Sunday, June 13, 2010

Single Issue Voter

If I was able to vote in the Toronto mayoral election (which alas I am not, as a non-citizen resident), one issue would top my list of concerns: the abysmal state of the street food situation in Toronto. I've opined about this before (, but my recent trip to Portland, Oregon, named as the top street food city in the WORLD by Frommer's Budget Travel Magazine has left me positively steaming.

Let's run the numbers, shall we?

* Population - 582,130
* Demographics - 78.6% white
* The Portland public school system has over 1,800 students who come from homes where over 60 different languages are spoken.

* Population - 2.5 million
* Demographics - 53% white
* Half of Toronto's population was born outside of Canada
* No single nationality or culture dominates Toronto's immigrant population, placing it among the most diverse cities in the world
* 47% of the population has a mother tongue other than English or French
* The city's 911 emergency services are equipped to respond in over 150 languages
* The Toronto District School Board is the most multilingual and multicultural school board in the world. More than 50% of 270,000 students speak a language other than English at home

Where would you expect to find better quantity and quality of street food?

Well, you're wrong.

Number of street food carts in Portland: 500 (e.g, Southern pulled pork buns, Mexican burritos, Korean bulgogi, Thai-style Hainan chicken...) - $25 propane permit and a couple of hundred bucks for a health inspection.

Number of street food carts in Toronto: 310 at designated spots with annual permits costing $5,000 or more. Street vendors are prohibited from selling any meat that isn't pre-cooked, and hot dogs are pretty much the only thing they can legally sell. Also banned are any toppings or sauces that require refrigeration, hence no mayo or cheese. (and no espresso carts with milk, either...)

According to a glowing article in the June 11, 2010 issue of the Vancouver Sun, "Here in Portland, we have a couple of agencies who offer micro-lending to carts who wouldn’t normally qualify for standard business loans...Allow the carts to sell a quality, safe product without the owners having to hurdle red tape with multiple agencies.”

And in Toronto? It's basically socialized street food. A pathetic food cart "pilot" competitively selected 15 street food vendors, the final stage of which involved review by a small panel of food experts who judged the proposed food items from the standpoint of diversity, quality and culinary excellence. Only 8 vendors decided to proceed. The verdict? A recent Toronto Star article cuts to the chase: "ethnic street food offerings bland."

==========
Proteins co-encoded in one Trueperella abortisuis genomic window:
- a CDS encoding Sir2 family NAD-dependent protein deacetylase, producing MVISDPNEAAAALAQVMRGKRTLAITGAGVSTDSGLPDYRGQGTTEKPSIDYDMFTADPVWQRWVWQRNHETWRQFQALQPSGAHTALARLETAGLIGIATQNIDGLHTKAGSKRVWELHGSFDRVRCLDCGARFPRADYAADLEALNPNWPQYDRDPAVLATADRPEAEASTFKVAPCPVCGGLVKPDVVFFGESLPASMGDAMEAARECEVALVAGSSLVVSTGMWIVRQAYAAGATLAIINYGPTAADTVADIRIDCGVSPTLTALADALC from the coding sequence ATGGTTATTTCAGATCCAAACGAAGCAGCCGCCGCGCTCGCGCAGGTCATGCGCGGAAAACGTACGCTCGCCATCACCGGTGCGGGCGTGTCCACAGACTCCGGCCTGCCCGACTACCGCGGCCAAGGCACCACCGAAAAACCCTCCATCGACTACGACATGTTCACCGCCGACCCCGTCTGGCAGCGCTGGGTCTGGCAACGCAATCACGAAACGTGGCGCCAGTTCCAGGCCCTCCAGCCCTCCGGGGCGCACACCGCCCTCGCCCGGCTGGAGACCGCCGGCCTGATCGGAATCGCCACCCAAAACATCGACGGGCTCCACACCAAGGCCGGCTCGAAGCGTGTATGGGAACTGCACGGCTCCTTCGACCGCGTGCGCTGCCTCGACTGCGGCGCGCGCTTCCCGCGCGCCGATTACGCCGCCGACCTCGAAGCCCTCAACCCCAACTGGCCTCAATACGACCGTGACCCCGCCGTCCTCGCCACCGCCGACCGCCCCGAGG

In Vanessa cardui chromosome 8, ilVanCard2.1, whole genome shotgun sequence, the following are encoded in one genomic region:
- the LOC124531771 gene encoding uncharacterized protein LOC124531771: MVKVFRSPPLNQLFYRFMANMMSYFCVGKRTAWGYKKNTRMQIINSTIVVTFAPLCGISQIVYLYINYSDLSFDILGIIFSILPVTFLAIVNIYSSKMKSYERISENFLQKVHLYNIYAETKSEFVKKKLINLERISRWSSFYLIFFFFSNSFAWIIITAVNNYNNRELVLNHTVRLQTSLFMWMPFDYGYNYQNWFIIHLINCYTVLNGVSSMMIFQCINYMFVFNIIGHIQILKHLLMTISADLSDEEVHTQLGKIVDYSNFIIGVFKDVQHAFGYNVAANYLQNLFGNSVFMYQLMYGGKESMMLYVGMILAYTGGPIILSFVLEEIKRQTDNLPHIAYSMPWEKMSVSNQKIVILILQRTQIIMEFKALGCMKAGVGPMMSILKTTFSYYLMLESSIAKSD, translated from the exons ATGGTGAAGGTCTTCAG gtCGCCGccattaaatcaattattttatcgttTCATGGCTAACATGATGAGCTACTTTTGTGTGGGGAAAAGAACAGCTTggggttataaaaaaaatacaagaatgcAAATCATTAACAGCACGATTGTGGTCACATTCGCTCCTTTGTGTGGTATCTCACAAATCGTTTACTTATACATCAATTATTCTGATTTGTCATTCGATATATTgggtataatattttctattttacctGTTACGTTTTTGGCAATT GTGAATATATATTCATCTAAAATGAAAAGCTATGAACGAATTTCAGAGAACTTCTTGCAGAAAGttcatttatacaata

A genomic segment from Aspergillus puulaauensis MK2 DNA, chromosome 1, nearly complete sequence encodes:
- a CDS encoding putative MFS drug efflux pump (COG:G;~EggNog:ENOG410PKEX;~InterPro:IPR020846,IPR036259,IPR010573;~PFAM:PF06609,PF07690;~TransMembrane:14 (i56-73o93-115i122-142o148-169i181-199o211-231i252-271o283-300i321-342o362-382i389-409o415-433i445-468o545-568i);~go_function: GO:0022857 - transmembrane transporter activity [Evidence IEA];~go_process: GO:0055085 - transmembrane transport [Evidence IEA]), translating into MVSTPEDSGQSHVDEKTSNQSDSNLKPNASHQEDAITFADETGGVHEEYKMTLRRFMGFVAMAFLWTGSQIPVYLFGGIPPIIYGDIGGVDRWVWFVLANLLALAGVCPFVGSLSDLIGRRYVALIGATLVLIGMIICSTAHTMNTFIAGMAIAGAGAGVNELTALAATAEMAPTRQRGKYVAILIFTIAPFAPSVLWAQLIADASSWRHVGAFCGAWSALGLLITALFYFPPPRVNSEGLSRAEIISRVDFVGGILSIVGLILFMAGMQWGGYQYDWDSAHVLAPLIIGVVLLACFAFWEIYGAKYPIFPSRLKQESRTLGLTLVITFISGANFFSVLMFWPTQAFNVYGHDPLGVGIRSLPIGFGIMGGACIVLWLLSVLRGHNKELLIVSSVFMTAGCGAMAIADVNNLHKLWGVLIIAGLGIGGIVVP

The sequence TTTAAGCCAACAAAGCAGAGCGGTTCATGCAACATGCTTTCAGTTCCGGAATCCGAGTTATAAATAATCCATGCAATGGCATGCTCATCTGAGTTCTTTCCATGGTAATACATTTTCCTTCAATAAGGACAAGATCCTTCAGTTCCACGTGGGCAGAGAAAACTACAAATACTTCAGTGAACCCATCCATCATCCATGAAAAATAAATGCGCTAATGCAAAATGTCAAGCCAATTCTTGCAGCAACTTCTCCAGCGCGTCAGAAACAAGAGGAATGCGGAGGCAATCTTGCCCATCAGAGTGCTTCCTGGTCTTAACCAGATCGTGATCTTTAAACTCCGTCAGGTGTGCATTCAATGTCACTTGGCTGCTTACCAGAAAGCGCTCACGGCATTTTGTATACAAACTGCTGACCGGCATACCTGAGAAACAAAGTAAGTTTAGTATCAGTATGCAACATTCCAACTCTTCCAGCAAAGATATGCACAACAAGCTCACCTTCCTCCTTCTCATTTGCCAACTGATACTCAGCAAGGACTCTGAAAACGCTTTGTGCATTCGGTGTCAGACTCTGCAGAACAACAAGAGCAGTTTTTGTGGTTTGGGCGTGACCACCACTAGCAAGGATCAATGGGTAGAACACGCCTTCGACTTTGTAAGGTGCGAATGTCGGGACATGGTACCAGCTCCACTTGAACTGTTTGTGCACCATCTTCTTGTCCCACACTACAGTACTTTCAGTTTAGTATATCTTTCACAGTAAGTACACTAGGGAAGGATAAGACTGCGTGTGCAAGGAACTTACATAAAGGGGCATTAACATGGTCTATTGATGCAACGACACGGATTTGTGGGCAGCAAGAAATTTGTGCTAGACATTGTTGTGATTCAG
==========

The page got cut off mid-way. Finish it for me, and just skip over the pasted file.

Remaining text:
Visit my "Portland or Toronto?" photo album at

Saturday, March 27, 2010

Destination: Train Station

When the latest issue of Architectural Record arrived in the mail, I paged through it fully prepared to find the usual array of stunning buildings and public spaces in locations I would be unlikely to ever visit. But after seeing the photos of the new Santiago Calatrava-designed Liège-Guillemins TGV Railway Station in Liège, Belgium and googling to find it was only an hour from Brussels where I was going the following week.. and bingo, I hit the jackpot!

And so on March 10 I boarded a train for my first trip planned entirely around seeing a building (I've made my share of pilgrimages for Frank Lloyd Wright, Gaudi and Hundertwasser to be sure, but they weren't the impetus for the trip). The building was as spectacular in person as in the magazine photos, and even more impressive when you see it in the context of the small brick buildings of the surrounding city. On the outside, it looks like a giant spaceship ready to take off, perhaps more what you'd expect for an airport. The inside evokes a soaring cathedral.

With a few hours to spare before my return train, I hopped in a cab to visit the Grand Curtius, which re-opened about a year ago after a 50 million euro redevelopment. The building is an imposing red brick and stone structure overlooking the Meuse River, built in the early 1600s as a private mansion for Jean Curtius, industrialist and munitions supplier to the Spanish army. I was delighted to find beautifully designed gallery spaces with interesting archeology, weaponry, decorative art and religious art collections, most with informative descriptions in English.

On the ride back to the station, we passed a beautiful sculpture of a diver soaring over the river.

Definitely a worthwhile day trip!